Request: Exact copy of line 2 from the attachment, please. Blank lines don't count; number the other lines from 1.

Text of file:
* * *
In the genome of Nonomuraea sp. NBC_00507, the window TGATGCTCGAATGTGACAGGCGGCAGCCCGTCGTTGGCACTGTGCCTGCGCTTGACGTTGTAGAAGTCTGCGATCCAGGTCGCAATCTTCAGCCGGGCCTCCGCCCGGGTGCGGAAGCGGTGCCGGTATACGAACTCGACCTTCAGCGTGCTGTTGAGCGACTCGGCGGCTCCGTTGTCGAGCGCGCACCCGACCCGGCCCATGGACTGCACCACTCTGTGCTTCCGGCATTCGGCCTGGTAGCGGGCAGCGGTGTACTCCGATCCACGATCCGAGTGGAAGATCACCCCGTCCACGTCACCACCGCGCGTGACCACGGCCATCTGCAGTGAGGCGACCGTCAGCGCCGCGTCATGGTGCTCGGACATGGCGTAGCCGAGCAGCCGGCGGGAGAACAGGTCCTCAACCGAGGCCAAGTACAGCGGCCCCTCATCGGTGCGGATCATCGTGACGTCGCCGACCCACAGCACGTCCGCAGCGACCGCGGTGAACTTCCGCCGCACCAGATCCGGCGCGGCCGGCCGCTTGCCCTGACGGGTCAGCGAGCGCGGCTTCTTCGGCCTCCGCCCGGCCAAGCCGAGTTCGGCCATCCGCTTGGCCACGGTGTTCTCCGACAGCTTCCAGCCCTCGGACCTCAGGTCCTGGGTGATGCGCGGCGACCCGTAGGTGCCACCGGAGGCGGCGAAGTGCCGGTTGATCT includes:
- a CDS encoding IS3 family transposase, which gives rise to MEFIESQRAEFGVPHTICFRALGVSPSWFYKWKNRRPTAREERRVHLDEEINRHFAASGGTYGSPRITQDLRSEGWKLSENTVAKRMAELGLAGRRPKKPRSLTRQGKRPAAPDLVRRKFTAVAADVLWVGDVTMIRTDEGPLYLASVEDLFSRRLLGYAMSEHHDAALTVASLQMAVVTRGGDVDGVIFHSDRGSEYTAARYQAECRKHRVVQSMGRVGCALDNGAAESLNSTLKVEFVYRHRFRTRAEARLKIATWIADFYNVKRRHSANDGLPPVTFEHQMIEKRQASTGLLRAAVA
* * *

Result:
- a CDS encoding IS3 family transposase, which gives rise to MEFIESQRAEFGVPHTICFRALGVSPSWFYKWKNRRPTAREERRVHLDEEINRHFAASGGTYGSPRITQDLRSEGWKLSENTVAKRMAELGLAGRRPKKPRSLTRQGKRPAAPDLVRRKFTAVAADVLWVGDVTMIRTDEGPLYLASVEDLFSRRLLGYAMSEHHDAALTVASLQMAVVTRGGDVDGVIFHSDRGSEYTAARYQAECRKHRVVQSMGRVGCALDNGAAESLNSTLKVEFVYRHRFRTRAEARLKIATWIADFYNVKRRHSANDGLPPVTFEHQMIEKRQASTGLLRAAVA